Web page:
Despite disappearing winters, ski areas in Maine, New Hampshire, and Vermont aren’t going anywhere. The region is warming quicker than anywhere else, which makes New England ski areas the most vulnerable to climate change. But there's hope.
“Snow cover is projected to decrease substantially in response to warmer temperatures,” wrote Elizabeth Burakowski in the study, Climate Impacts on the Winter Tourism Economy in the United States. Burakowski is a climate scientist and Protect Our Winters (POW) ambassador. She predicts that under a high-emissions scenario—such as continued reliance on fossil fuels—snow cover could decrease by 75 percent. Ski resorts in lower elevations would be hit the hardest.
POW supporters in these three states have asked for more opportunities to get involved with the climate advocacy group. In response, POW rolled out volunteer trainings that included presentations from local athletes, education on climate science, and partnerships with Northeast ski areas.
“POW has always had a presence in New England, but now we are doubling down,” says POW program manager Jake Black.
While POW has successfully mobilized Western ski resorts like Aspen Snowmass, Squaw Valley, and Alta/Snowbird to cut emissions and spread the word about climate policy, it’s now time to focus on the avid community in New England.
Why weatherproofing and waterparks aren't enough to save winter
With the moniker “The Ice Coast,” New England is well-versed in making the most of variable conditions. For example, Vermont’s Jay Peak Resort opened the Pump House in 2011, an indoor water park that ensures visitors had something to do in winter when skiing wasn’t a go. But waterparks are not the norm. In New England, weatherproofing—or bringing skiers to the mountain despite low snowfall—is synonymous with snowmaking. But that’s only possible at 28 degrees or lower.
Storm cycles followed by warm spells happen more frequently and unexpectedly. To recover, the majority of ski area operators are investing in energy-efficient snowguns to produce loads more of that white fluffy stuff and less emissions.
“We’re definitely dealing with climate change in the ski industry,” says Geoff Hatheway, president of Magic Mountain in Vermont. He’s working to transform Magic into a carbon-neutral operation with energy-efficient equipment and ultimately running off solar power. “We’ve got to protect ourselves and the sport we love by being ready to make more snow when we can.”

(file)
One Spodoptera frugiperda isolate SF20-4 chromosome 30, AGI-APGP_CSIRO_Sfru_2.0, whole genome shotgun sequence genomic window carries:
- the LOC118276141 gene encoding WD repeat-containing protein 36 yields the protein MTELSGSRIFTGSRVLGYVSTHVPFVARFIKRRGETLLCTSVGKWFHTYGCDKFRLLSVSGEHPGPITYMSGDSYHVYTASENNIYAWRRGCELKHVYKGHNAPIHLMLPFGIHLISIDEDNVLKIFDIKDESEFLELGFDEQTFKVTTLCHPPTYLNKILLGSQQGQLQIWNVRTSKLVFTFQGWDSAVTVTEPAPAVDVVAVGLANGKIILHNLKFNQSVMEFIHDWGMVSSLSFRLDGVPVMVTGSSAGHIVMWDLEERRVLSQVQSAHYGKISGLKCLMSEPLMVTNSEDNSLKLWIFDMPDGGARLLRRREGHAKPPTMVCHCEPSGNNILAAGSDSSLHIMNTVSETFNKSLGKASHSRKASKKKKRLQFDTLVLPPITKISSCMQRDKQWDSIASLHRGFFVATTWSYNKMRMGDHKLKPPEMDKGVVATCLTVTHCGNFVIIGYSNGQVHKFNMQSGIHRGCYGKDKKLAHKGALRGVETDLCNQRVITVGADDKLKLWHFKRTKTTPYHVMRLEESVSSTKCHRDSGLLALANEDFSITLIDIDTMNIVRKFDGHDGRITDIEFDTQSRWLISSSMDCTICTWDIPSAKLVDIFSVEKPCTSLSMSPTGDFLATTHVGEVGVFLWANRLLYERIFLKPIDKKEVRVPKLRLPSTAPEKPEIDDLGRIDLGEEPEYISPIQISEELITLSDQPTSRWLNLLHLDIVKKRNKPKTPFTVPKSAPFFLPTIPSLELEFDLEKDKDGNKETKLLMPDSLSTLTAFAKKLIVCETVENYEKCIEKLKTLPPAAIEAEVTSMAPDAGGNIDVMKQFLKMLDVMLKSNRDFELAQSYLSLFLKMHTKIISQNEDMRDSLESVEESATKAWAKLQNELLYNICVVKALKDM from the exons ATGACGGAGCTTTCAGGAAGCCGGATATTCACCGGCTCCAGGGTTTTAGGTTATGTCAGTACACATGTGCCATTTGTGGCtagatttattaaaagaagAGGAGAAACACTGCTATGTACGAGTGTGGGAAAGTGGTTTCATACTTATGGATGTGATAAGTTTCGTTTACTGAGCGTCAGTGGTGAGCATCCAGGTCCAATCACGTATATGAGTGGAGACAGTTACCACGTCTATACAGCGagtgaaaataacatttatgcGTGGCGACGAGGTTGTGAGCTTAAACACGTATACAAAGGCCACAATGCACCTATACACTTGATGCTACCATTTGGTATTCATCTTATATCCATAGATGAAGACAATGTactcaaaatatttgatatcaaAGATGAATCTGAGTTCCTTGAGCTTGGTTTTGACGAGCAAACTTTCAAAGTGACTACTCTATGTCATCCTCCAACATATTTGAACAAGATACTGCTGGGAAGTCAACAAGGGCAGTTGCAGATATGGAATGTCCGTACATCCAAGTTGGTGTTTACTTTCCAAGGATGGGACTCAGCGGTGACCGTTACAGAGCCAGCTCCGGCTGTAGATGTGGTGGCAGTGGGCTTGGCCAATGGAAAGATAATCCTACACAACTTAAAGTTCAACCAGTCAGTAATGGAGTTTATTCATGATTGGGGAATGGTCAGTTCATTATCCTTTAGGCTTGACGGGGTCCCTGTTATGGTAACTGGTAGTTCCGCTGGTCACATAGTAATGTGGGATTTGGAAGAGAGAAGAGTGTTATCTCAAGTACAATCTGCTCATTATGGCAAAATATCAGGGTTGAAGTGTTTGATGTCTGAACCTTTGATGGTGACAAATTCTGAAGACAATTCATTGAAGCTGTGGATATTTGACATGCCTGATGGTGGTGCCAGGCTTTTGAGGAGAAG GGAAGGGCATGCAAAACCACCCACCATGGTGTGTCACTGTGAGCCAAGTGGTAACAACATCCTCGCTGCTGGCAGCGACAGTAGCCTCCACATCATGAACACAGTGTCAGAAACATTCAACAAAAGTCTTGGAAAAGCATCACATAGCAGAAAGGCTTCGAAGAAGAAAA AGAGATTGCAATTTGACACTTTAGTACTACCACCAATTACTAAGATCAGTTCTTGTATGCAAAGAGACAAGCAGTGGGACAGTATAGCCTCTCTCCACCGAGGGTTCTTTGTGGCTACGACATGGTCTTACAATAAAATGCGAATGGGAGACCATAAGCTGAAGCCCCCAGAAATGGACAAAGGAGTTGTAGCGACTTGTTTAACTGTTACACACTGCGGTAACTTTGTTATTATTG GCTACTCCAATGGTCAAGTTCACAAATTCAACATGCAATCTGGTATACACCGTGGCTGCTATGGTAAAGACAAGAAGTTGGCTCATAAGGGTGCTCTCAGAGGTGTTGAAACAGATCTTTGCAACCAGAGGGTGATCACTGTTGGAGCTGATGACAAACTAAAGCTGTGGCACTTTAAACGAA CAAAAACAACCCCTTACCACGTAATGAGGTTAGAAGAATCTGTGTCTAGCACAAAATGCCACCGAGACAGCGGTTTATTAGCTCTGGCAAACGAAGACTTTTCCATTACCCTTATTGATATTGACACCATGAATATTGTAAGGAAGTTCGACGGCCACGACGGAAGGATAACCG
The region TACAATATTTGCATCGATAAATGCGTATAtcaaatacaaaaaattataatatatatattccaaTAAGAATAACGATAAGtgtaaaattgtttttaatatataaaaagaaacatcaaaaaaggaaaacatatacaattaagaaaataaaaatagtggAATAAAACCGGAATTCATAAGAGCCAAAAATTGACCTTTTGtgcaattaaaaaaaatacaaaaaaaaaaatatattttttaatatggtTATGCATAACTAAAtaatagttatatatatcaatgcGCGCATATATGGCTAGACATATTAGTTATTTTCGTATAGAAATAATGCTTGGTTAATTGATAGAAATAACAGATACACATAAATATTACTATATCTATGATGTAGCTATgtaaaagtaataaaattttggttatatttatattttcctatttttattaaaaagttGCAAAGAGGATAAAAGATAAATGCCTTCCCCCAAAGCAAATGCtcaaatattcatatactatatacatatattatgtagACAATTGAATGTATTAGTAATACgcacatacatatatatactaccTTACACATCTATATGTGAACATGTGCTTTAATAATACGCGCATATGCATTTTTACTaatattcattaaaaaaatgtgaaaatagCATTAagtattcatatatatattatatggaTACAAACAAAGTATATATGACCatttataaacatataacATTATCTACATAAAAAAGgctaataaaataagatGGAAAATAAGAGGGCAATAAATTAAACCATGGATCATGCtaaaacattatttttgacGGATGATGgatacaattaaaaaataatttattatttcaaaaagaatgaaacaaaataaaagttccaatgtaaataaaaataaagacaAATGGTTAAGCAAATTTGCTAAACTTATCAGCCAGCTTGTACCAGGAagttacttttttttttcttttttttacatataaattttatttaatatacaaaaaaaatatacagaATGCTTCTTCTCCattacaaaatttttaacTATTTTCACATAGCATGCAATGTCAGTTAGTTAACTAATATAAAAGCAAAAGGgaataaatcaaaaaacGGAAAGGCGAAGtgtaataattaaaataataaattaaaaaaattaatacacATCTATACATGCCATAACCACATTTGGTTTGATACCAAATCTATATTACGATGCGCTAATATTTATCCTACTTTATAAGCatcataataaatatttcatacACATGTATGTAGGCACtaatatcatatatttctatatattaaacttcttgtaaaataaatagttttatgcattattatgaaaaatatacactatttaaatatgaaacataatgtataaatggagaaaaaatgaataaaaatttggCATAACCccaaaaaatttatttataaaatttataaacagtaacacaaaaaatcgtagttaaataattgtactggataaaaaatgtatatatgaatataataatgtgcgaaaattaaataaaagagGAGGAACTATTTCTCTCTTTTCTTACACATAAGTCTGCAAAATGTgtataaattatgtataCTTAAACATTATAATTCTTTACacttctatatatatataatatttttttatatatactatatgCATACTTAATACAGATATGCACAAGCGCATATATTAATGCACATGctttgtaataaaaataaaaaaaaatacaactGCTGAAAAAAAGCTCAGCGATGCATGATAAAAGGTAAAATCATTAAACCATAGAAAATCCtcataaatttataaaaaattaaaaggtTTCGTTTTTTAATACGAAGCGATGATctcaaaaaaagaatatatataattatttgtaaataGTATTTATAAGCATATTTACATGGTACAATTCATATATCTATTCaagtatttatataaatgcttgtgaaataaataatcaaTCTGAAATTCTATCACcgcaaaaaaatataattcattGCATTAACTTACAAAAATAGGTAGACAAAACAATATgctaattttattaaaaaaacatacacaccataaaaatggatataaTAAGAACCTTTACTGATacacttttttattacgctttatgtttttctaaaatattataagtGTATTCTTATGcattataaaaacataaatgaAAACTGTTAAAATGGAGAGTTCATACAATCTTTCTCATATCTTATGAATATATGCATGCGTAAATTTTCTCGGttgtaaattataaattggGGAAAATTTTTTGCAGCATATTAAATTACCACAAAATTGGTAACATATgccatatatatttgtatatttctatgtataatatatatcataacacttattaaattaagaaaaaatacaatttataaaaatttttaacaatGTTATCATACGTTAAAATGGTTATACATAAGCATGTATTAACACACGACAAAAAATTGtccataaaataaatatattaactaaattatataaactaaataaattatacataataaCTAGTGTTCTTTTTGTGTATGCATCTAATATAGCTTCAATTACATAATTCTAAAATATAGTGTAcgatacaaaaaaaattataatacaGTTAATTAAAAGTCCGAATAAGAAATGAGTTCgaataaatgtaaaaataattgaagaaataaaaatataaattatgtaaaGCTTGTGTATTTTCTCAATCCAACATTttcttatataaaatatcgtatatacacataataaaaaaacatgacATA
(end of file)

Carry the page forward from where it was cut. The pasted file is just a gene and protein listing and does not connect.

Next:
Yet, even when it’s done sustainably, it’s costly. Burakowski’s study shows snowmaking uses 50 percent of a mountain’s energy, with a steep price of $500,000 annually. Clearly, snowmaking is and always will be vital to the ski industry in the East, but when it comes to climate change, it’s not a silver bullet.
“Resorts can reduce emissions, but even if every resort in the world went 100 percent renewable tomorrow, it wouldn't make a dent in the global climate crisis,” Black says, adding that getting ski resorts to speak up about policies and leverage their power as big players in the local economy is the key to systemic change.
From Sunday River in Maine to Ragged Mountain Resort in New Hampshire, many have implemented robust sustainability programs, by decreasing energy use and hiring sustainability experts, but Burakowski urges them to think bigger and “bring science to the mountains.”
“Ski resorts should take the lead in starting the conversation with visitors,” says Burakowski. “It’s not an easy topic for them to talk about, but it’s a huge step forward to preserve winters for the long-term.”
POW aims to lay the rails for skiers and resorts to take action on local and national climate policies.
How the fight against climate change can unite the region’s winter sports industry
From outdoor retailers to resorts, everyone can relate to the struggle of dealing with volatile winters. Yet, some are more motivated to take bold action than others.
“We need to do anything and everything we can now. This isn’t a dress rehearsal,” says Chris James, co-founder of the retail store, and apparel and gear brand, Ski The East, based in Vermont. “Having an organization like POW proposing solutions to current climate issues is paramount for the longevity of our sport."
James commented that the brand’s followers have “piped up about the new wintertime realities we’re facing” and that having POW in the Northeast is “wicked awesome.”
In April of 2019, several Vermont ski resorts and outdoor brands joined POW in Montpelier for a lobby day, and Sugarbush Resort joined as a POW Resort Partner at its highest funding level. President and CEO Win Smith explained that this aligns them with their younger demographic and sets them up for the future.
“What appealed to me was that they advocate for the proper policies and educate guests about how they can get more involved,” says Smith. He also went to Washington, D.C. with POW for their legislative day last fall.
Killington Resort also became a resort partner this season. Events are in the works for Sugarloaf Mountain and Sunday River in Maine, as well as Cranmore and Cannon Mountain in New Hampshire.
Vail Resorts, which owns eight New England ski mountains (including some of the big ones, like Stowe and Mount Snow) opted not to work with POW and focus on its Commitment to Zero pledge instead. A similar mission to POW, Commitment to Zero works towards a zero net operating footprint by 2030 across all 37 resorts, plus zero net operating impact to forests, and zero waste. According to Marjory Elwell, Vail Resorts’ corporate communications manager, they are also “part of a coalition to encourage lawmakers to pass bipartisan climate legislation.”
Across all three states, there’s a growing interest in POW. While many say they’re open to the possibility of collaboration, only a handful of ski areas have gotten involved. For Burakowski, this is an opportunity for growth. “There’s room for a lot more voices to step up.”